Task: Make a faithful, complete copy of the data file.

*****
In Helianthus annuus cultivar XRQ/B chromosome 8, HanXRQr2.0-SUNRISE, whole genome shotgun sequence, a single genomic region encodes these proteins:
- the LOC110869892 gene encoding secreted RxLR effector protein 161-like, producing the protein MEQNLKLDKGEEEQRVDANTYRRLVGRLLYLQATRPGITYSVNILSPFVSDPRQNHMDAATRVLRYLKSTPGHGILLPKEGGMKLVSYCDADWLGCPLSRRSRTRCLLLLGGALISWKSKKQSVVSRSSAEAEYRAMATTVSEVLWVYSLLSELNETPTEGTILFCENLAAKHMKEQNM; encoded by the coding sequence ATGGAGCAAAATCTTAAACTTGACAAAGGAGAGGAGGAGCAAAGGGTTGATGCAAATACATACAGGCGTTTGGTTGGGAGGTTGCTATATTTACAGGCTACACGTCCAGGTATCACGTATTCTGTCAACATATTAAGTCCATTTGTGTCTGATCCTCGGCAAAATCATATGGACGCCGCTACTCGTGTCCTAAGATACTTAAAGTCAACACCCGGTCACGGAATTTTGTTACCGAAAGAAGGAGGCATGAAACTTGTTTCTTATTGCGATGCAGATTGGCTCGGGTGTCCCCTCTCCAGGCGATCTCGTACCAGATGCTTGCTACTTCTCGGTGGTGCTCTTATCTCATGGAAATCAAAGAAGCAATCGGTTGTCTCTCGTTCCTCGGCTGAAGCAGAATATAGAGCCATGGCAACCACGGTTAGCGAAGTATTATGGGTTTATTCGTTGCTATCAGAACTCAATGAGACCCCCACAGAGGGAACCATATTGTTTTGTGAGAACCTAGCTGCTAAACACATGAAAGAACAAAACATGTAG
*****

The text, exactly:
In Helianthus annuus cultivar XRQ/B chromosome 8, HanXRQr2.0-SUNRISE, whole genome shotgun sequence, a single genomic region encodes these proteins:
- the LOC110869892 gene encoding secreted RxLR effector protein 161-like, producing the protein MEQNLKLDKGEEEQRVDANTYRRLVGRLLYLQATRPGITYSVNILSPFVSDPRQNHMDAATRVLRYLKSTPGHGILLPKEGGMKLVSYCDADWLGCPLSRRSRTRCLLLLGGALISWKSKKQSVVSRSSAEAEYRAMATTVSEVLWVYSLLSELNETPTEGTILFCENLAAKHMKEQNM; encoded by the coding sequence ATGGAGCAAAATCTTAAACTTGACAAAGGAGAGGAGGAGCAAAGGGTTGATGCAAATACATACAGGCGTTTGGTTGGGAGGTTGCTATATTTACAGGCTACACGTCCAGGTATCACGTATTCTGTCAACATATTAAGTCCATTTGTGTCTGATCCTCGGCAAAATCATATGGACGCCGCTACTCGTGTCCTAAGATACTTAAAGTCAACACCCGGTCACGGAATTTTGTTACCGAAAGAAGGAGGCATGAAACTTGTTTCTTATTGCGATGCAGATTGGCTCGGGTGTCCCCTCTCCAGGCGATCTCGTACCAGATGCTTGCTACTTCTCGGTGGTGCTCTTATCTCATGGAAATCAAAGAAGCAATCGGTTGTCTCTCGTTCCTCGGCTGAAGCAGAATATAGAGCCATGGCAACCACGGTTAGCGAAGTATTATGGGTTTATTCGTTGCTATCAGAACTCAATGAGACCCCCACAGAGGGAACCATATTGTTTTGTGAGAACCTAGCTGCTAAACACATGAAAGAACAAAACATGTAG